BR&P developed into a well-run coal hauler. After the Interstate Commerce Commission (ICC) merger plan of the 1920s was published, both Delaware & Hudson Railway and B&O petitioned for control of BR&P; the ICC approved B&O's application in 1930. Meanwhile the BR&P was sold to the Van Sweringen brothers (who owned the Nickel Plate and controlled the Chesapeake & Ohio Railway [C&O]) in 1928. B&O still wanted the BR&P, and the Van Sweringens wanted the Wheeling and Lake Erie Railway, in which B&O held a minority interest. They traded, and on January 1, 1932, B&O acquired the BR&P.[4]

B&O wanted to assemble a Chicago-New York shortcut (a railroad equivalent of Interstate 80) that would use BR&P from Butler to DuBois, the Buffalo & Susquehanna Railroad to Sinnemahoning, and a new line connecting with the RDG west of Williamsport. The Great Depression was not the time for such plans, and the project was shelved.[4]

C&O created the Chessie System in 1973, who then sold the Rochester branch to the Genesee & Wyoming Railroad (G&W) in 1986 to become the Rochester & Southern Railroad, and in April 1988 the remainder of the BR&P became the Buffalo & Pittsburgh Railroad, also a G&W subsidiary. Except for several branches, the lines of the BR&P of 1930 remain intact.[4]

Equipment

The BR&P owned a large number of freight cars, with more than 16,000 in 1912, as was typical for a railroad of its size. The vast majority of its freight cars were coal hauling cars and boxcars. There were few stock car, refrigerator car, or tank cars on the roster, especially considering that its route traversed the Pennsylvania oil fields. When acquired by the B&O in 1932, most of the freight cars dated to before WWI.

Typical freight cars included Box cars built by American Car & Foundry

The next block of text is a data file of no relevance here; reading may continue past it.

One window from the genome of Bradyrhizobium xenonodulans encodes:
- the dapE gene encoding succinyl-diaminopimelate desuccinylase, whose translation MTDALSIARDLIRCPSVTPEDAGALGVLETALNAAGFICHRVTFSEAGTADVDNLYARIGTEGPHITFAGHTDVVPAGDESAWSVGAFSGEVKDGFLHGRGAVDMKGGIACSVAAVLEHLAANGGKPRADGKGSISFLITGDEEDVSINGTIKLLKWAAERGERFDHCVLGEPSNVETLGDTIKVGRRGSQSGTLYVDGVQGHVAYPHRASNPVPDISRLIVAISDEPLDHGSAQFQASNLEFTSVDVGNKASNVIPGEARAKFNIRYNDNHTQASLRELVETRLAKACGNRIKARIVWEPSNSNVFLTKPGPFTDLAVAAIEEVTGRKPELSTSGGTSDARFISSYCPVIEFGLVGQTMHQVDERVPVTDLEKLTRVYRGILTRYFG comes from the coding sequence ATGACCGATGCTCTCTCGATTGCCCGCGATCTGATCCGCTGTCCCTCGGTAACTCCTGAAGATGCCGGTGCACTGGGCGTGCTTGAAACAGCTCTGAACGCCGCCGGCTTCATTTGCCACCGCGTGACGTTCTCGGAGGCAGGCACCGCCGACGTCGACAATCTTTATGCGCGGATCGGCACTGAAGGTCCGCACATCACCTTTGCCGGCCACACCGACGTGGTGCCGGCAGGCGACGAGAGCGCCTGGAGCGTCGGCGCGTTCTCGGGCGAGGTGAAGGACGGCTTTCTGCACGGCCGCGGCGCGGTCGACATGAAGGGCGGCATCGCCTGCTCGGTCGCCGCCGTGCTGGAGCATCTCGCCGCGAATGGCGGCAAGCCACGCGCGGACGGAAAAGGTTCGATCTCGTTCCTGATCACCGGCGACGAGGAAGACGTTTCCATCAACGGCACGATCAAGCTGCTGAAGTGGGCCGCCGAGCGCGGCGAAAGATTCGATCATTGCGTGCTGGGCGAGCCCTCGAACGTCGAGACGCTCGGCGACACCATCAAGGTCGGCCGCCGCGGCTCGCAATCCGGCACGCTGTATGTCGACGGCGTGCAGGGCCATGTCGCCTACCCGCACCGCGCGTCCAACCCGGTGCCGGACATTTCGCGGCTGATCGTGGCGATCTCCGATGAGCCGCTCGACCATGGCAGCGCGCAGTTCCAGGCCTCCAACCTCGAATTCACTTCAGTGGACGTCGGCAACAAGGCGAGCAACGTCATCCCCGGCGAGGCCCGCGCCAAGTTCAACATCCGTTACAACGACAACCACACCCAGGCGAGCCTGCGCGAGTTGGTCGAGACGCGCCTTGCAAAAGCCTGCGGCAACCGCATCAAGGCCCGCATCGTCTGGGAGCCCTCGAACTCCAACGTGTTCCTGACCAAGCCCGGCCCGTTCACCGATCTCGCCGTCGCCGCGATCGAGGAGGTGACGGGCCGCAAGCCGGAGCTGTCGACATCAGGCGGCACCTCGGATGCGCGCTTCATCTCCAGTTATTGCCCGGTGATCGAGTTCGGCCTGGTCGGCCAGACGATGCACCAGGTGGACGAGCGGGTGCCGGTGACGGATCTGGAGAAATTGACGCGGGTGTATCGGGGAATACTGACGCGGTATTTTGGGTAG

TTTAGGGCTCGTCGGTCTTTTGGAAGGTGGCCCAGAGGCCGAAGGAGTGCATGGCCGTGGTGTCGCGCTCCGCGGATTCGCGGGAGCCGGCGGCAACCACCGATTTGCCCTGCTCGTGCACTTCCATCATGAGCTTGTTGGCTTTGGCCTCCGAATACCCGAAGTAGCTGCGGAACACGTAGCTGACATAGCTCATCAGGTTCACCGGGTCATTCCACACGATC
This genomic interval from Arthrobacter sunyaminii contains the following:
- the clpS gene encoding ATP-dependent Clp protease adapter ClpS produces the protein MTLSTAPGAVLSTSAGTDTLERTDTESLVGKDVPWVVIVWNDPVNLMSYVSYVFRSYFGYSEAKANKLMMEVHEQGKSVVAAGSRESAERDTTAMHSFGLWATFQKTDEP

A large number of wood hopper bottom gondolas were owned by BR&P

Historic sites

The following BR&P stations are listed on the National Register of Historic Places:

Gallery

References

  1. ^ ’’Railway Equipment and Publication Company’’ The Official Railway Equipment Register, June 1917, p. 404
  2. ^ http://www.gribblenation.com/papics/eng/kinzua.html
  3. ^ http://www.post-gazette.com/localnews/20021006kinzua7.asp
  4. ^ a b c d e f Drury, George H. (1994). The Historical Guide to North American Railroads: Histories, Figures, and Features of more than 160 Railroads Abandoned or Merged since 1930.  
  5. ^ Buffalo Rochester & Pittsburgh Railway, Paul Pietrak, 1992
  6. ^ A History of Railroads in Western New York, Edward T Dunn, Canisius College Press, 2000, p.88
  7. ^ http://www.mcintyrepa.com/AIselin.htm
  8. ^ cobourghistory.ca
  9. ^ A History of Railroads in Western New York, Edward T Dunn, Canisius College Press, 2000, p.89
  10. ^ "National Register Information System". National Register of Historic Places.  

External links

  • http://www.silverlakeview.com/br&p/br&p.htm
  • http://www.wnyrails.net/railroads/brp/brp_home.htm
  • http://www.wnyrails.net/railroads/brp/brp_roster_caboose.htm
  • http://orion.math.iastate.edu/jdhsmith/term/slusbrp.htm
  • http://books.google.com/books?id=ZI4-xleAptoC&pg=PA82&lpg=PA82&dq=br%26p+route&source=bl&ots=uRJpmWwF4a&sig=n2fJS3j-1HSI12bFTrhr00i8Hm8&hl=en&ei=bH-TSZbcEoOftweIhsnfCw&sa=X&oi=book_result&resnum=5&ct=result